'Medicare Advantage for All'

'Medicare Advantage for All'
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The recent Democratic debates confirmed that universal access to health care insurance is a core issue for the 2020 election, although it’s difficult keeping up with all the proposals. "Medicare for All" gets the most press, but its cost may be prohibitive, and has no chance of surviving the health care industry lobbying in Congress. 

Former Vice President Joe BidenJoe BidenSupport for impeachment inches up in poll Overnight Defense: Trump's Syria envoy wasn't consulted on withdrawal | McConnell offers resolution urging Trump to rethink Syria | Diplomat says Ukraine aid was tied to political investigations Democrats say they have game changer on impeachment MORE and Mayor Pete ButtigiegPeter (Pete) Paul ButtigiegOvernight Health Care — Presented by Partnership for America's Health Care Future — ObamaCare premiums dropping for 2020 | Warren, Buttigieg shift stances on 'Medicare for All' | Drug companies spend big on lobbying Poll: Biden holds 2 point lead over Sanders nationally Saagar Enjeti: Warren, Buttigieg don't stand a chance against Trump MORE want to bolster the Affordable Care Act by creating a new “public option” within it. Sen. Kamala Harris has introduced a proposal to include Medicare Advantage alongside the publicly run Medicare program.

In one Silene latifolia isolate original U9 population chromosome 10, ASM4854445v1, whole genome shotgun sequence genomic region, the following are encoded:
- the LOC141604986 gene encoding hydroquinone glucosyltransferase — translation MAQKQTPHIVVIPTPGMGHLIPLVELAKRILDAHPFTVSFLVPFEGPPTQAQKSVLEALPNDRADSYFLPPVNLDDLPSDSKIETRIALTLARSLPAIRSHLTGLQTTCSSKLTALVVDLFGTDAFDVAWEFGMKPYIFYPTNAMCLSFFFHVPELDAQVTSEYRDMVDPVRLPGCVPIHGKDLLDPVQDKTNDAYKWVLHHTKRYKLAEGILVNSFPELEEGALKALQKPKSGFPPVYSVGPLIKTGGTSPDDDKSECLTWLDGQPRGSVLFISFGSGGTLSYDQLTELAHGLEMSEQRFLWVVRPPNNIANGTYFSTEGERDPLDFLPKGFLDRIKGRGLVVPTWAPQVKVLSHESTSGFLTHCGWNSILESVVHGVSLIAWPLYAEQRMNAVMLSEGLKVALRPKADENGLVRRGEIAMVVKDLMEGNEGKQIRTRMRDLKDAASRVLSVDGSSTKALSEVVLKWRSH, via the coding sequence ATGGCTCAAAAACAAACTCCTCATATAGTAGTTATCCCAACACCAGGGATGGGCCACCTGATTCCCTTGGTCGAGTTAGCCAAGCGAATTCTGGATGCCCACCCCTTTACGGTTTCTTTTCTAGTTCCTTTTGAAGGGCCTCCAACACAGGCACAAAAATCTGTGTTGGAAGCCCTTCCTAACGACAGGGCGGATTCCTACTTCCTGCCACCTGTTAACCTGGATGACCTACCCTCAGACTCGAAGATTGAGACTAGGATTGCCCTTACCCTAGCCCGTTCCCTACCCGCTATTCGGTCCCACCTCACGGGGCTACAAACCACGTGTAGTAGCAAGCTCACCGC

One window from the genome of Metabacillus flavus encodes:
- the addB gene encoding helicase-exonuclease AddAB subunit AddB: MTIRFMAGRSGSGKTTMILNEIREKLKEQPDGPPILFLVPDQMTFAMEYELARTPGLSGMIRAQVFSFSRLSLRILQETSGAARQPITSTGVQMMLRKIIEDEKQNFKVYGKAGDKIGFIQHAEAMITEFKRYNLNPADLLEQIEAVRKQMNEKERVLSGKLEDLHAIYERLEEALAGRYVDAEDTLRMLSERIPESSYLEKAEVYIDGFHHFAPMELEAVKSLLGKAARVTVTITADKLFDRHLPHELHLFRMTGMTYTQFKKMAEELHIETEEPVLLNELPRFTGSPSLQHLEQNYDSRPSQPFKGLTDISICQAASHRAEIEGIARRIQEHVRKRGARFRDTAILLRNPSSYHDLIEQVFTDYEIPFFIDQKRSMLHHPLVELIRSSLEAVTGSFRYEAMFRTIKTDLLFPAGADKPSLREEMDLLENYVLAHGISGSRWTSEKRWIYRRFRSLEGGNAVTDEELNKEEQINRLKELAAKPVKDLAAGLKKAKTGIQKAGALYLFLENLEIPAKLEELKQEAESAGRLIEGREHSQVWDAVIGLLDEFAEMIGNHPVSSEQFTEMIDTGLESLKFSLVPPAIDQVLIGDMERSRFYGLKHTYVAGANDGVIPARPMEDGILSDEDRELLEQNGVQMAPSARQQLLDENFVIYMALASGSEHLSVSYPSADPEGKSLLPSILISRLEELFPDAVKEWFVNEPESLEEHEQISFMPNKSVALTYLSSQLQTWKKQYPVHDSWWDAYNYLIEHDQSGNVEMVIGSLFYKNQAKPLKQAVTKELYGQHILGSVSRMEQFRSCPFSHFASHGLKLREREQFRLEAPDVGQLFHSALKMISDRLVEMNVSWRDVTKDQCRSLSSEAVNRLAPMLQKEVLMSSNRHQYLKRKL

All of these suggestions seem to involve huge risks, making a complex system even more so. And from the Republican side, we have absolutely no proposals. So where is the bold new idea that could actually happen? How do we build on what’s already working well, cover everyone, simplify administration and find a path that limits cost increases to the same rate as GDP growth or lower? Maybe it’s time for “Medicare Advantage for All.”

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Currently over 20 million Americans who are eligible for Medicare have chosen the private insurance alternative to traditional Medicare called Medicare Advantage. That’s about 35 percent of all Medicare-eligible seniors, and this percentage rises every year. Most Republicans support Medicare Advantage, including the Trump administration. Let’s build on that popular program’s success.

Medicare Advantage plans are individually selected by people based on cost, personal risk tolerance, network provider options and customer service. Americans like choices, and Medicare Advantage offers multiple choices along with a minimum safety net level of coverage. Medicare Advantage plans avoid the confusion of Medicare Part A, Part B, Part D and Medicare supplements since they cover all those elements and usually more. Most seniors have more than a dozen Medicare Advantage options to choose from. These plans cover all the services and benefits of Medicare, often with lower deductibles and copayments plus enhanced benefits. It’s no wonder these plans are popular. The primary trade-off for the consumer is a requirement to utilize the carrier’s contracted provider network, similar to what virtually all employer-sponsored insurance requires. In fact, Medicare Advantage HMO or PPO plans are offered by the same companies that provide individual and employer-sponsored insurance around the country.